Barrick unveils upgraded shareholder payout plan, $1bn buy-back programme

Mark Bristow, CEO, Barrick Gold

BARRICK Gold upgraded its capital returns programme increasing the base dividend, installing a performance dividend which to be paid from net cash, and unveiling a $1bn, 12-month share buy-back programme.

“We believe that the shares are trading in a price range that does not reflect the value of the company’s mining and financial assets and future business prospects,” said Barrick CEO Mark Bristow in a statement. “We have the financial strength to undertake this program.”

In an interview, Bristow added that: “When shares are considered undervalued it is an obligation to buy them back as it’s a good way to manage money”.

In terms of the performance dividend, Barrick will pay five US cents additional each quarter if net cash totals $500m or below, increasing to a payout of 10c/share per quarter if cash is between $500m and $1bn. Any net cash above that level attracts an additional payout per quarter of 15c/share.

The group closed the 12 months ended December 31 with net cash of $130m following a record cash distribution to shareholders of some $1.4bn. The fourth quarter dividend was increased 11% to 10c/share.

This was despite a slight decrease in net earnings to $2bn from $2.3bn previously. The realised gold price was marginally higher in Barrick’s 2021 financial year coming out at $1,790/oz compared to $1,778/oz in 2020 but production was down. Barrick mined 4.44 million ounces compared to 4.76 million ounces in 2020.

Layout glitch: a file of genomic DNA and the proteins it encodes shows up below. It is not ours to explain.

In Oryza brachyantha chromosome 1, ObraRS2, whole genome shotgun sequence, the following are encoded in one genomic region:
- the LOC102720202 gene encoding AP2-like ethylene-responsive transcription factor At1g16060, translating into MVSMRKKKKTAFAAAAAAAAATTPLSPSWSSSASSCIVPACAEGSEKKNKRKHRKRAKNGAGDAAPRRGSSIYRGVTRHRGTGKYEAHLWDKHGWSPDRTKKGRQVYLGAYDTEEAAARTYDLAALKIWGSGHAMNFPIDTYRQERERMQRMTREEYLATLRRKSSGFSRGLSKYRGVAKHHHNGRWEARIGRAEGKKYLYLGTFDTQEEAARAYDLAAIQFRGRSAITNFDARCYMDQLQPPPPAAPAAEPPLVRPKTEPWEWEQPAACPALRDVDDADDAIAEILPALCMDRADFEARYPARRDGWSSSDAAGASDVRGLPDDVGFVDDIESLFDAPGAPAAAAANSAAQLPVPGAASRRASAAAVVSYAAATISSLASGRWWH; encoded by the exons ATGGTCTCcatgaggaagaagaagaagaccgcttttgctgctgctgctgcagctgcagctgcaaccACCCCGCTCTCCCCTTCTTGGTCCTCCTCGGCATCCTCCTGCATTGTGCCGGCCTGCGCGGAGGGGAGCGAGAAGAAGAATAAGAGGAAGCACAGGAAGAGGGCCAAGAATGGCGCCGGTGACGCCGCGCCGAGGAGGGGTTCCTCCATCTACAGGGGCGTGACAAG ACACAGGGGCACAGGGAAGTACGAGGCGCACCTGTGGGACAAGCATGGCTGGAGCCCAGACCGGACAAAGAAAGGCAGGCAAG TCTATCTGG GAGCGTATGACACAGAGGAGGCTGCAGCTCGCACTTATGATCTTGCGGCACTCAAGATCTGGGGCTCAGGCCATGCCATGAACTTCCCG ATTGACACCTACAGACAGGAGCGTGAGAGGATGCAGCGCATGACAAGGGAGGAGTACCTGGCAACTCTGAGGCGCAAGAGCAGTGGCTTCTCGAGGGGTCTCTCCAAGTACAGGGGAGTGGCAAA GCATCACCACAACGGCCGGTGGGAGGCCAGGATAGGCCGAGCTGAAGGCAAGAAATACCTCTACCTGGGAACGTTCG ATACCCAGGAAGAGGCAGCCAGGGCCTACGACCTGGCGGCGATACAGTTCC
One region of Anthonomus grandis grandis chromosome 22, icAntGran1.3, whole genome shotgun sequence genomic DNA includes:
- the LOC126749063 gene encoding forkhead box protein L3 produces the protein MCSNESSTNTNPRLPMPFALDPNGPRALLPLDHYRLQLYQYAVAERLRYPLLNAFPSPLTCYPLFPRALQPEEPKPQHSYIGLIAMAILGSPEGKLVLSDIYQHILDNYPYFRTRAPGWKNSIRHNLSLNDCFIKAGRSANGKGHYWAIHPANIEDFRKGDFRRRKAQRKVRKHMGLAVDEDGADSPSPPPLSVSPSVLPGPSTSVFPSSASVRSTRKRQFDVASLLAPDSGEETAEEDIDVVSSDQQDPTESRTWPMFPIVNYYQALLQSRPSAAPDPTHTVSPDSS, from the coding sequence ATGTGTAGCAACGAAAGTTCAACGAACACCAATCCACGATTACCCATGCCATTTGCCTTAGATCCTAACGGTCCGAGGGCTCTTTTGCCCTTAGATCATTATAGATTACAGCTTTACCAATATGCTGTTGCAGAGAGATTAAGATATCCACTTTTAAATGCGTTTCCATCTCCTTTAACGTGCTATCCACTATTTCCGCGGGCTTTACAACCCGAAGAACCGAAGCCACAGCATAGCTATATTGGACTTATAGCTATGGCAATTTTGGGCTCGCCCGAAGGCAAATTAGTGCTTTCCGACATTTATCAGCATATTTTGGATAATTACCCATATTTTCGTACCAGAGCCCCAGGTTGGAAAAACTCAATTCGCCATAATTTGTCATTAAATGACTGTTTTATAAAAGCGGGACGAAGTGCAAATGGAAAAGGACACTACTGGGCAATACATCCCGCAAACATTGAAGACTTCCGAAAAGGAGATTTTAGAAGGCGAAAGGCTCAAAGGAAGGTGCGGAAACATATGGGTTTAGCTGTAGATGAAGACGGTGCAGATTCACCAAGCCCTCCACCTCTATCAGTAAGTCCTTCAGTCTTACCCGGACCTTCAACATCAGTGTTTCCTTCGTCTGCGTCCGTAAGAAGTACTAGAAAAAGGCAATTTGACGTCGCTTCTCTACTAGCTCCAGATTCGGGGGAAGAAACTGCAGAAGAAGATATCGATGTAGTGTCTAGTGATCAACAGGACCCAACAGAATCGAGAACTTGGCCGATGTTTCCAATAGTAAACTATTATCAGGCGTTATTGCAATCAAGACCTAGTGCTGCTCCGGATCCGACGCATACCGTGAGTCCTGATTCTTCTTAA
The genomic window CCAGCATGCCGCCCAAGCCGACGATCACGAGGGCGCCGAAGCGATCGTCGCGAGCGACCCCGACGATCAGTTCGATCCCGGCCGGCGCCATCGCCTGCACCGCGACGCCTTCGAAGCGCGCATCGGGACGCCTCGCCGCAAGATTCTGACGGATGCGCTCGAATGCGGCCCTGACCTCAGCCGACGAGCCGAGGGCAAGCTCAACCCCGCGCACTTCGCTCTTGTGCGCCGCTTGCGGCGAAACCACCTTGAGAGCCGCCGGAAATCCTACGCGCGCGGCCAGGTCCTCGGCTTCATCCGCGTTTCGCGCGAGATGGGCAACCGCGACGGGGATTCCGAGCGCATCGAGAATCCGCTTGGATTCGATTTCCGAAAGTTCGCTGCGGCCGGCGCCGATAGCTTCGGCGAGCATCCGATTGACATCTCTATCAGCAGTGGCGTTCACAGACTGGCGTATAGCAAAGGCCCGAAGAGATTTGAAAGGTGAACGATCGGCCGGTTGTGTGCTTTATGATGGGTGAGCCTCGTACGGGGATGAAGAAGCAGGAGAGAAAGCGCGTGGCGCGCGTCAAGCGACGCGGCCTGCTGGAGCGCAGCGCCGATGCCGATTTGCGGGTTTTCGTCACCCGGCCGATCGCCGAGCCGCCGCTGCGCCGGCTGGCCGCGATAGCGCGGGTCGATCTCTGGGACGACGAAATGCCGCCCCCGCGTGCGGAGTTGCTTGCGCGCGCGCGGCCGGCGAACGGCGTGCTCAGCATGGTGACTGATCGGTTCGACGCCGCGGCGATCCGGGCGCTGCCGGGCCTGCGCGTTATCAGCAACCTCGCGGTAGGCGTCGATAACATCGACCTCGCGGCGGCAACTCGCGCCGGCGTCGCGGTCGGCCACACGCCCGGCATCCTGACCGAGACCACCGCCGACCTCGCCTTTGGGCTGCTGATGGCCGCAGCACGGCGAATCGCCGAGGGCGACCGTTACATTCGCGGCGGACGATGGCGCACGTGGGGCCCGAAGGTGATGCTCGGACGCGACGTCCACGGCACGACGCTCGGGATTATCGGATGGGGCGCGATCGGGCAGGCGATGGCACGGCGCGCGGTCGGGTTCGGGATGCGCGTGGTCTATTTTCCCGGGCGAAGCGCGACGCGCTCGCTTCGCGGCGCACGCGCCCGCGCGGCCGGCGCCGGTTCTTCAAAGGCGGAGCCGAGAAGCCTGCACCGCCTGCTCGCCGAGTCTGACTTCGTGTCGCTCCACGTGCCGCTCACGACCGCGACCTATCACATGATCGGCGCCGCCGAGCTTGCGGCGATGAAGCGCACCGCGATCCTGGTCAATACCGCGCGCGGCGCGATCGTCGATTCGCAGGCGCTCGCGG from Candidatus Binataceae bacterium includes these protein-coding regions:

“We have out-performed our peer group but it’s always easier to manage a share price that is softer than when it is highly valued,” said Bristow.

Scotiabank said in a note today that the improved shareholder returns announcement was “mildly positive” for the share price.

“Barrick has never paid back $1.4bn in its history; never,” said Bristow. “This is the fruition of three years of discussions with John Thornton [Barrick chairman] and a lot of due diligence before the gold price improved,” said Bristow of the merger of Barrick with his Randgold Resources in 2019.

Bristow said that during the three years since the merger, the company had focused on developing its best assets. It had six so-called tier one mines but the Tanzanian complex of North Mara and Bulyanhulu was yet to join that group.

“The complex has about 500,000 oz in annual gold production but it needs to get its costs down. We are targeting below $1,000/oz [all-in sustaining costs],” he said. North Mara reported AISC of $1001/oz while Bulyanhulu’s AISC was $891/oz.

ECOWAS indictment

Commenting on the continued political uncertainty in Mali, the west African country where Barrick operates Loulo-Gounkoto – considered one of its tier one operations – Bristow said developments were “an indictment of ECOWAS”.

ECOWAS (Economic Community of West African States) numbers Mali, Burkina Faso and Guinea among its members – countries that have seen their elected governments taken out by military juntas. “It’s a complicated picture.

“ISIS is a complication, but governments in those countries have tended to end up being corrupt. But we haven’t seen any aggression or an attempt to garner short-term benefits from our industry,” said Bristow of the military coup in Mali.

In January, ECOWAS said it would impose sanctions in respect of the movement of cash, people and goods across member borders to Mali after the country said it would push back national elections to 2025.

Mali’s military junta had previously agreed to return the country to civilian rule in February following two coups and a military takeover dating from 2020.

Scotiabank added in its note that a lack of progress in extracting dividends from the Democratic Republic of Congo was a continued negative for Barrick.  Barrick operates the Kibali gold mine in joint venture with AngloGold Ashanti. Barrick is owed in excess of $500m in attributable dividends from the DRC government which is being held up by a complication in its Mining Code.